I stayed here for a night in "The Penthouse", got to take a shower and was fed a meal. I don't like how they've put a homeless shelter right in the heart of the Downtown Entertainment District, but I do like the services provided. If someone were to actually want to get out of homelessness, the ARCH provides everything you need to live for a while at no costs....thus giving you valuable time to get back on your feet.  The basically fill the bottom rung of Maslow’s hierarchy for you.

The ARCH has an online donation page, so I pledged $30 as a donation through PayPal.

Caritas of Austin:
I ate here several times through this experiment and also took extra food to survive on. They let me in, no questions asked, allowed me to take as much food as wanted and were very kind to everyone. I also crashed one of their fundraiser events a while ago, so I suppose some small donation is well deserved for this organization.

Their basic function to serve meals to the needy is fulfilled, however their success at consistently serving good meals to anyone in need almost makes some people feel entitled to this service. However I'm guessing those feeling entitled are a small was mainly some of the obvious drug addicts I saw who were a little rude to the people serving food. Almost everyone else there very much appreciated the valuable community service they provide.

Caritas has a donation page where you can donate online and select a particular service to send the money to. I donated $30 to the Community Kitchen which I ate meals from.

Black Mike:
This is the guy I met under the bridge my first day out and my last day out. Mike is actually quite intelligent, able bodied and yet still homeless. He is the kind of guy who makes you want to say, "WHY DON'T YOU GET A JOB YOU BUM!?"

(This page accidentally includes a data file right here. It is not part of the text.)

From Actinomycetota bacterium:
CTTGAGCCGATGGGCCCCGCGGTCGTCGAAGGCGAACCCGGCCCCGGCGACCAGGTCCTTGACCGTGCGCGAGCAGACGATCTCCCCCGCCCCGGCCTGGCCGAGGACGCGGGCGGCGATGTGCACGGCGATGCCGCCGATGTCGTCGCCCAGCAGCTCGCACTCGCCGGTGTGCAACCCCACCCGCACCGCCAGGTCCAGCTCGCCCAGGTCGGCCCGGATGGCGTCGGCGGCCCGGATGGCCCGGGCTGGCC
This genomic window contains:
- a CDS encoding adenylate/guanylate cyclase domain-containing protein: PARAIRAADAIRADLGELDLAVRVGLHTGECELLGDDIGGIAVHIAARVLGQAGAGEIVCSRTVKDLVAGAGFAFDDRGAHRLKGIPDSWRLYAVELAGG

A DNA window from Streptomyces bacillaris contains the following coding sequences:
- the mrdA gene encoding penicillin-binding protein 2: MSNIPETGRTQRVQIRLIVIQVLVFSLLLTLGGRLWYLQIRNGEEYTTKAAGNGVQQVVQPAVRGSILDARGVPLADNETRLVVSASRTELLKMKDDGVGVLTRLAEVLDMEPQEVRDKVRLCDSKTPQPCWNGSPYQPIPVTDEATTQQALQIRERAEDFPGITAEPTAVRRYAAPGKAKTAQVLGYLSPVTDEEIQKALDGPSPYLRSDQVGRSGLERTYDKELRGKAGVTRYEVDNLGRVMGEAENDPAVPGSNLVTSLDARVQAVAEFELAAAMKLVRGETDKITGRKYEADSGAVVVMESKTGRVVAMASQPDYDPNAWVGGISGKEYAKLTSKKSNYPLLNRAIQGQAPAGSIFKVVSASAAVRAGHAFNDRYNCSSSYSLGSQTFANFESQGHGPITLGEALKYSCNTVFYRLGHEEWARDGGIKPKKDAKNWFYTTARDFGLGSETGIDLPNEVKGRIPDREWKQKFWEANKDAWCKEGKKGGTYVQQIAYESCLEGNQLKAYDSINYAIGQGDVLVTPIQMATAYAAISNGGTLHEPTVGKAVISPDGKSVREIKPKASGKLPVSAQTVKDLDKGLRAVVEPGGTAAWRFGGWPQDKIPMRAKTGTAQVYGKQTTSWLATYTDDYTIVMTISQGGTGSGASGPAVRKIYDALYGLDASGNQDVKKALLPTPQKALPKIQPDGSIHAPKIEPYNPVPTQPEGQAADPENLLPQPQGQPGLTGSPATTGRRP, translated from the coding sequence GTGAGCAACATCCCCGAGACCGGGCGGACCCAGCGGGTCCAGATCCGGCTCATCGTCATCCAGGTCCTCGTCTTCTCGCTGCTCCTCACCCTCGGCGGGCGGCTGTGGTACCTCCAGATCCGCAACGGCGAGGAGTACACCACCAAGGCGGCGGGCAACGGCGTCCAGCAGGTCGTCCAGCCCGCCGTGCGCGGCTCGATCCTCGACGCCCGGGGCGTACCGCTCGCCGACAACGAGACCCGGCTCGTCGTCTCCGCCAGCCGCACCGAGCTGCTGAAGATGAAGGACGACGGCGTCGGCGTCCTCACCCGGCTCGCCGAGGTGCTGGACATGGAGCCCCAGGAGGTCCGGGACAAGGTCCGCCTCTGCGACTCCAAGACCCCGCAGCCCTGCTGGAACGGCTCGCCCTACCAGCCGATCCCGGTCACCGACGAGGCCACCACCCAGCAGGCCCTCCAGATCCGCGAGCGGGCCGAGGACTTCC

I spent the most time with Black Mike and was amazed by how much he reads. He loves reading fantasy novels...big, giant 500+ page fantasy novels that have over 10 series of books in them. He enthusiastically told me elaborate stories about blue dragon eggs, faraway fantasy lands and a bunch of other crap I didn't care about....but he really loved that stuff.

I asked him, "Well you're smart, imaginative and have a lot of free time, why don't you write your own fantasy novel?"

He was almost floored by the question!

I quickly realized in his world people rarely highlight his better qualities or give him motivation to move beyond his current state. The people he begs from don't, the other bums on Riverside don't. I started hounding him on this line of questioning because I think it could actually help him.

Imagine this: A homeless guy whose been to the penitentiary and ended up living under a bridge for years becomes a fantasy novel THAT'S a success story to tell! He could milk that story for all it's worth to gain notoriety and therefore gain exposure for any books he writes.

I actually do not support him living under a bridge and begging for money to buy beer with day after day. Therefore I will not give him money and I will not give him beer (although that'd be a great gift to almost any bum on the street).

So here's what I'm going to donate to Black Mike:

·                  Before I went home I left him my sleeping bag, jeans, extra socks, poncho and sweater hoodie.

·                  A plastic storage container to store/organize his stuff. All his stuff is collectively dumped into a cardboard box with no top. Raccoons and cats routinely get into it. This should help curb that.

·                  A book on how to write science fiction. The book is actually called, "How To Become A Famous Writer Before You're Dead" and has a lot of information that he could use to at least ATTEMPT becoming some sort of writer.